July 8, 2022


3 min read

Who actually shares the burden of sin taxes?

Who actually shares the burden of sin taxes?

Story highlights

    Tobacco and alcohol levy is specifically targeted at smokers and drinkers
    Suppliers will receive less for each packet of cigarettes & case of beer

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PAYING tax to the government is one of the most painful and emotional obligations to anybody from time immemorial. This week was no exception as Parliament enacted yet another tax law that has not only rocked the hornet’s nest but has also flared up tempers and altogether made people apprehensive.

The Tobacco and Alcohol Products Levy Bill 2020 is specifically targeted at smokers and drinkers but the real question is: Who actually shares the burden of sin taxes?

First, it is without question that smokers of cigarettes and drinkers of alcoholic beverages will have to pay more for each packet of cigarettes and a can of beer or a tot of whiskey.

Second, the suppliers will receive less for each packet of cigarettes and for each case of beer, which means it will affect the bottom line of the companies in reduced profits.

Third, the workers of the cigarettes and alcohol companies will lose jobs or perhaps face a cut in salaries as production falls.

At a time when the unemployment rate is at one of its highest levels, it illustrates that a tax cannot be imposed without the involvement of the others. We already heard how the brewery was at pains trying to convince the government to cease the tax imposition but to no avail. The consumers, the employers and the workers will all bear the brunt of the taxation nonetheless.

Bordering on morality, it can also be argued that the opponents of tobacco and alcohol due to their detrimental effects to health are probably the conquerors despite a forecast loss in revenue to both businesses and the government.

Assuming an increase in price for both cigarettes and alcohol is not price sensitive, it also means the money that should buy food and other basic necessities, will now pay for the products. It indicates that the imposition of the tax can only be a shift of the burden from businesses to consumers, one other issue that has made debates about taxes so explosive.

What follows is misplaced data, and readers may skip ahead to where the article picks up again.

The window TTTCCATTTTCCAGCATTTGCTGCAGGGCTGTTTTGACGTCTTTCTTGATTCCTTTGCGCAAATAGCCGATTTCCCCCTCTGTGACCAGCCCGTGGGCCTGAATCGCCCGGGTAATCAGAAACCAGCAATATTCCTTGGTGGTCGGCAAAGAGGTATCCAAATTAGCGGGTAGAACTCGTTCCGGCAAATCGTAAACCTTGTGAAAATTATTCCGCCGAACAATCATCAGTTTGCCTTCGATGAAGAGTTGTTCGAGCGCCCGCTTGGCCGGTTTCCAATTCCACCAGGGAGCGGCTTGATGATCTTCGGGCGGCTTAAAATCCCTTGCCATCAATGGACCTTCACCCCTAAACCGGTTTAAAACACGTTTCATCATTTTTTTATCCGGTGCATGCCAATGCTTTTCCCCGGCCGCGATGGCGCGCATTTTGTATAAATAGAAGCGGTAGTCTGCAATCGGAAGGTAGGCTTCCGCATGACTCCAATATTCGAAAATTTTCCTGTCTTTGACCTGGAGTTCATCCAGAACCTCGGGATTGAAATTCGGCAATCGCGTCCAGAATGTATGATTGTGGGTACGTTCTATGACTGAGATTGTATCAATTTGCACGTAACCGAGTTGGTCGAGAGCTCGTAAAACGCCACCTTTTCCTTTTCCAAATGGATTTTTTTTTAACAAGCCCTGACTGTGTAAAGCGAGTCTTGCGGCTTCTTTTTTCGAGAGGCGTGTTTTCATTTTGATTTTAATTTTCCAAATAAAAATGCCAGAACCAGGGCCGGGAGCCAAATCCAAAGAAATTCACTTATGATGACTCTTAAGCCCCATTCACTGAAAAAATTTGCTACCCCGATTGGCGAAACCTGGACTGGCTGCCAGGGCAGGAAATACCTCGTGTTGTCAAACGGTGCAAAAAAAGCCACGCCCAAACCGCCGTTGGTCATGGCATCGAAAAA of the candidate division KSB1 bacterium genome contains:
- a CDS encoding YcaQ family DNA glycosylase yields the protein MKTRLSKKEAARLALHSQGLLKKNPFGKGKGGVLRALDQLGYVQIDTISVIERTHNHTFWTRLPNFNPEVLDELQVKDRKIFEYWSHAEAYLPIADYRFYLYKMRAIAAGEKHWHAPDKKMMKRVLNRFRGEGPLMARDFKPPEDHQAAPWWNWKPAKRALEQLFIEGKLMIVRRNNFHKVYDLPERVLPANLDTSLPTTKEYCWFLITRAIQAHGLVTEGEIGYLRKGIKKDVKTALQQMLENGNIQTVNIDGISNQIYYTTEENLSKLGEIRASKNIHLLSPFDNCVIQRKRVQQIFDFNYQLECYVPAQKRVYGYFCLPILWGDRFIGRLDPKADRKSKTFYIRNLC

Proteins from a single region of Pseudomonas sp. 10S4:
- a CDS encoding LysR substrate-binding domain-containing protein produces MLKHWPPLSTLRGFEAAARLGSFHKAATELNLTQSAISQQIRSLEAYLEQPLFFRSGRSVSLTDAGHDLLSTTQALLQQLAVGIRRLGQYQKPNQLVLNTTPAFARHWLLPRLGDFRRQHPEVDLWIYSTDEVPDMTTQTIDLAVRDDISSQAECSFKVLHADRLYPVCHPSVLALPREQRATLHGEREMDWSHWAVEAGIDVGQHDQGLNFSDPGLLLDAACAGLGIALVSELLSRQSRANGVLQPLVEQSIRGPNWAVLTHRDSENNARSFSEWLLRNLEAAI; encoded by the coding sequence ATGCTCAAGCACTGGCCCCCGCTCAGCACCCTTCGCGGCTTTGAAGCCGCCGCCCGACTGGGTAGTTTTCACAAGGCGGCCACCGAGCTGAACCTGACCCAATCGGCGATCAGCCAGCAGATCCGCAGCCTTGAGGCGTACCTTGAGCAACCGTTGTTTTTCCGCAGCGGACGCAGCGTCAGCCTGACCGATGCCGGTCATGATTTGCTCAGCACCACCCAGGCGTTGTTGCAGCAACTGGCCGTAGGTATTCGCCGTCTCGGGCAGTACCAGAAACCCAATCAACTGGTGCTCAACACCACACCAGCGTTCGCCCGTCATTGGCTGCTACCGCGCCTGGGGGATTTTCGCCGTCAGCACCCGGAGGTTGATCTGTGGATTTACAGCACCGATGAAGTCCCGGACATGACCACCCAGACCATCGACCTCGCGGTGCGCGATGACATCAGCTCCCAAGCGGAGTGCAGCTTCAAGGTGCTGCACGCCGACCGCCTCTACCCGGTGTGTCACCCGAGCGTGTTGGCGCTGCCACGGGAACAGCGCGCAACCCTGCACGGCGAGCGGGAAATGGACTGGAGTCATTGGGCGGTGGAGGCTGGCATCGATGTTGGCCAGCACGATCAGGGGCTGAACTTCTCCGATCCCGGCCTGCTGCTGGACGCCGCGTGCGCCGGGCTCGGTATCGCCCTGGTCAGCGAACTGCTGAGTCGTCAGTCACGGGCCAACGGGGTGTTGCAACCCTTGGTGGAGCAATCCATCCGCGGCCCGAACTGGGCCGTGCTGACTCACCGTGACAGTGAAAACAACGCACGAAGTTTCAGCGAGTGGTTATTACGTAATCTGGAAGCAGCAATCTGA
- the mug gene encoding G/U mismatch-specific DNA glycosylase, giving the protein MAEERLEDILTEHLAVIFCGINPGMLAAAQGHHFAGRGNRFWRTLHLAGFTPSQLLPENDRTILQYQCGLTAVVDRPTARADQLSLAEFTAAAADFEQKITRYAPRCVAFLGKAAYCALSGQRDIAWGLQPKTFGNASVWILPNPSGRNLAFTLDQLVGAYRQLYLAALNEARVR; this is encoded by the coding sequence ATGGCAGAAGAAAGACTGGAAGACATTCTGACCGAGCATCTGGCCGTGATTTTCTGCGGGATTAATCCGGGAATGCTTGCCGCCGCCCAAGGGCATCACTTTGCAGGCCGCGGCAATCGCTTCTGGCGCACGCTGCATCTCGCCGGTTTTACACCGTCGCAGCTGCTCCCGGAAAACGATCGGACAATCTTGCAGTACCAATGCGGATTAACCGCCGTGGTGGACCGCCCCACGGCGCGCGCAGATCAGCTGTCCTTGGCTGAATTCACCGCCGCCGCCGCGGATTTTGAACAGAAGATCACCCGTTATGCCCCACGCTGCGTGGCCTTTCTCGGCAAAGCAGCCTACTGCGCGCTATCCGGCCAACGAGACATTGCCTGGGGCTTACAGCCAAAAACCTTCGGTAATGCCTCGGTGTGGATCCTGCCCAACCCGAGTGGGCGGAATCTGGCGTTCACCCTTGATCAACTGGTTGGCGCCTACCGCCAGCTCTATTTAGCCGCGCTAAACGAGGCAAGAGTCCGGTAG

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The goal of the tax might have been to increase revenue but it could also have damaging effects to families and businesses while also trying to lessen the impact of smoking and drinking hazards. Either way, the government will lose the much needed revenue, trying to save spending on health that comes with the associated expenditure on motor vehicle accidents and anticipated treatment of people who might get sick from smoking.

Otherwise, taxes should be flexible in concert with the prevailing economic conditions, especially when the economy is at its low ebb due to skyrocketing prices of food and fuel.  The tax on tobacco and alcohol has come at a time when the cyclical changes of economic activity are unfavourable.

Yet, the tax imposition will surely influence economic performance from the supply and demand side. From the supply side, we could expect retrenchments or better still a black market of cigarettes and alcohol alternatives. On the demand, we could see reduced smoking and drinking or we might also see no change in the consumption of these products if they are price inelastic (insensitive to price changes).



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